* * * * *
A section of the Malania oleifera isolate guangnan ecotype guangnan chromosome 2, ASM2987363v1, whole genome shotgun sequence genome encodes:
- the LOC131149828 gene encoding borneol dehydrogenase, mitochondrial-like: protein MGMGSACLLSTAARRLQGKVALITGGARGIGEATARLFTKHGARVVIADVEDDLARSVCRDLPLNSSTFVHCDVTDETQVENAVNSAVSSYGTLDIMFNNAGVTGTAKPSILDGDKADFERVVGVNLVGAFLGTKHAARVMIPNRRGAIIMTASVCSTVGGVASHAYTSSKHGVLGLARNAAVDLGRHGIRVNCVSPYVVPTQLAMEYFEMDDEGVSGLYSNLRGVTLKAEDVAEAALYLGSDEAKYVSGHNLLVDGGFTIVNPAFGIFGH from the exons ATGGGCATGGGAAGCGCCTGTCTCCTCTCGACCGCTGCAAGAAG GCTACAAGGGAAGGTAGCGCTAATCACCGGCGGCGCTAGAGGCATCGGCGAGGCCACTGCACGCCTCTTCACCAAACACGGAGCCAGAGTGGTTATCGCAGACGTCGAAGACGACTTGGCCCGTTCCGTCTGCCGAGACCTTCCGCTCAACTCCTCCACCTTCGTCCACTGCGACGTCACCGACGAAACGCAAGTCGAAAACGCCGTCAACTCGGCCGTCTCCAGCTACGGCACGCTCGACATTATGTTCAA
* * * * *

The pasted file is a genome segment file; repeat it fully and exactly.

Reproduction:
A section of the Malania oleifera isolate guangnan ecotype guangnan chromosome 2, ASM2987363v1, whole genome shotgun sequence genome encodes:
- the LOC131149828 gene encoding borneol dehydrogenase, mitochondrial-like: protein MGMGSACLLSTAARRLQGKVALITGGARGIGEATARLFTKHGARVVIADVEDDLARSVCRDLPLNSSTFVHCDVTDETQVENAVNSAVSSYGTLDIMFNNAGVTGTAKPSILDGDKADFERVVGVNLVGAFLGTKHAARVMIPNRRGAIIMTASVCSTVGGVASHAYTSSKHGVLGLARNAAVDLGRHGIRVNCVSPYVVPTQLAMEYFEMDDEGVSGLYSNLRGVTLKAEDVAEAALYLGSDEAKYVSGHNLLVDGGFTIVNPAFGIFGH from the exons ATGGGCATGGGAAGCGCCTGTCTCCTCTCGACCGCTGCAAGAAG GCTACAAGGGAAGGTAGCGCTAATCACCGGCGGCGCTAGAGGCATCGGCGAGGCCACTGCACGCCTCTTCACCAAACACGGAGCCAGAGTGGTTATCGCAGACGTCGAAGACGACTTGGCCCGTTCCGTCTGCCGAGACCTTCCGCTCAACTCCTCCACCTTCGTCCACTGCGACGTCACCGACGAAACGCAAGTCGAAAACGCCGTCAACTCGGCCGTCTCCAGCTACGGCACGCTCGACATTATGTTCAA